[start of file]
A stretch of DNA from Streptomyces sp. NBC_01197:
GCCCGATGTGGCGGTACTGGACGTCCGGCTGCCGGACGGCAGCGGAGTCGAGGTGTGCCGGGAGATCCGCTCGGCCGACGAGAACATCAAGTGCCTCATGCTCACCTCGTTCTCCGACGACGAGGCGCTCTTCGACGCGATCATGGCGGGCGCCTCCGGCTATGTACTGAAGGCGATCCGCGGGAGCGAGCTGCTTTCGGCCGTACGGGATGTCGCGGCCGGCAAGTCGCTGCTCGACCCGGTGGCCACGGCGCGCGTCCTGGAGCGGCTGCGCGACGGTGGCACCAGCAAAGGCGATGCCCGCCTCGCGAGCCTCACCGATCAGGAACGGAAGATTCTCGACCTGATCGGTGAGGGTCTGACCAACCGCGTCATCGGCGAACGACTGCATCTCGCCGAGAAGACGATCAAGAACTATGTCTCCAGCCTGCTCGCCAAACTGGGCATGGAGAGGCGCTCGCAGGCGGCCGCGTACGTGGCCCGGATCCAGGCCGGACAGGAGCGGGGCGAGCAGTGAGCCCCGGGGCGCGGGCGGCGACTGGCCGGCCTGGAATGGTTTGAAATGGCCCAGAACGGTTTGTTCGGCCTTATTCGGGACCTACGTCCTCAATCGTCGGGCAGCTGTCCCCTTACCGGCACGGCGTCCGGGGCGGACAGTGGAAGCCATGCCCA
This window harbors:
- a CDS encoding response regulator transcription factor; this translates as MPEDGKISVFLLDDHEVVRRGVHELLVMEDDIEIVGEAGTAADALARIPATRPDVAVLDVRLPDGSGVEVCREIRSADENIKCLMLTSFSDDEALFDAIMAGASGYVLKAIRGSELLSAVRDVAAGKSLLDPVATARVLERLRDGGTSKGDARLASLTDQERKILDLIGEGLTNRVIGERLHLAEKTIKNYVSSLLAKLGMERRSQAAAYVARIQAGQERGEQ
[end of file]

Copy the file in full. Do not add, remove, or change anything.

A stretch of DNA from Streptomyces sp. NBC_01197:
GCCCGATGTGGCGGTACTGGACGTCCGGCTGCCGGACGGCAGCGGAGTCGAGGTGTGCCGGGAGATCCGCTCGGCCGACGAGAACATCAAGTGCCTCATGCTCACCTCGTTCTCCGACGACGAGGCGCTCTTCGACGCGATCATGGCGGGCGCCTCCGGCTATGTACTGAAGGCGATCCGCGGGAGCGAGCTGCTTTCGGCCGTACGGGATGTCGCGGCCGGCAAGTCGCTGCTCGACCCGGTGGCCACGGCGCGCGTCCTGGAGCGGCTGCGCGACGGTGGCACCAGCAAAGGCGATGCCCGCCTCGCGAGCCTCACCGATCAGGAACGGAAGATTCTCGACCTGATCGGTGAGGGTCTGACCAACCGCGTCATCGGCGAACGACTGCATCTCGCCGAGAAGACGATCAAGAACTATGTCTCCAGCCTGCTCGCCAAACTGGGCATGGAGAGGCGCTCGCAGGCGGCCGCGTACGTGGCCCGGATCCAGGCCGGACAGGAGCGGGGCGAGCAGTGAGCCCCGGGGCGCGGGCGGCGACTGGCCGGCCTGGAATGGTTTGAAATGGCCCAGAACGGTTTGTTCGGCCTTATTCGGGACCTACGTCCTCAATCGTCGGGCAGCTGTCCCCTTACCGGCACGGCGTCCGGGGCGGACAGTGGAAGCCATGCCCA
This window harbors:
- a CDS encoding response regulator transcription factor; this translates as MPEDGKISVFLLDDHEVVRRGVHELLVMEDDIEIVGEAGTAADALARIPATRPDVAVLDVRLPDGSGVEVCREIRSADENIKCLMLTSFSDDEALFDAIMAGASGYVLKAIRGSELLSAVRDVAAGKSLLDPVATARVLERLRDGGTSKGDARLASLTDQERKILDLIGEGLTNRVIGERLHLAEKTIKNYVSSLLAKLGMERRSQAAAYVARIQAGQERGEQ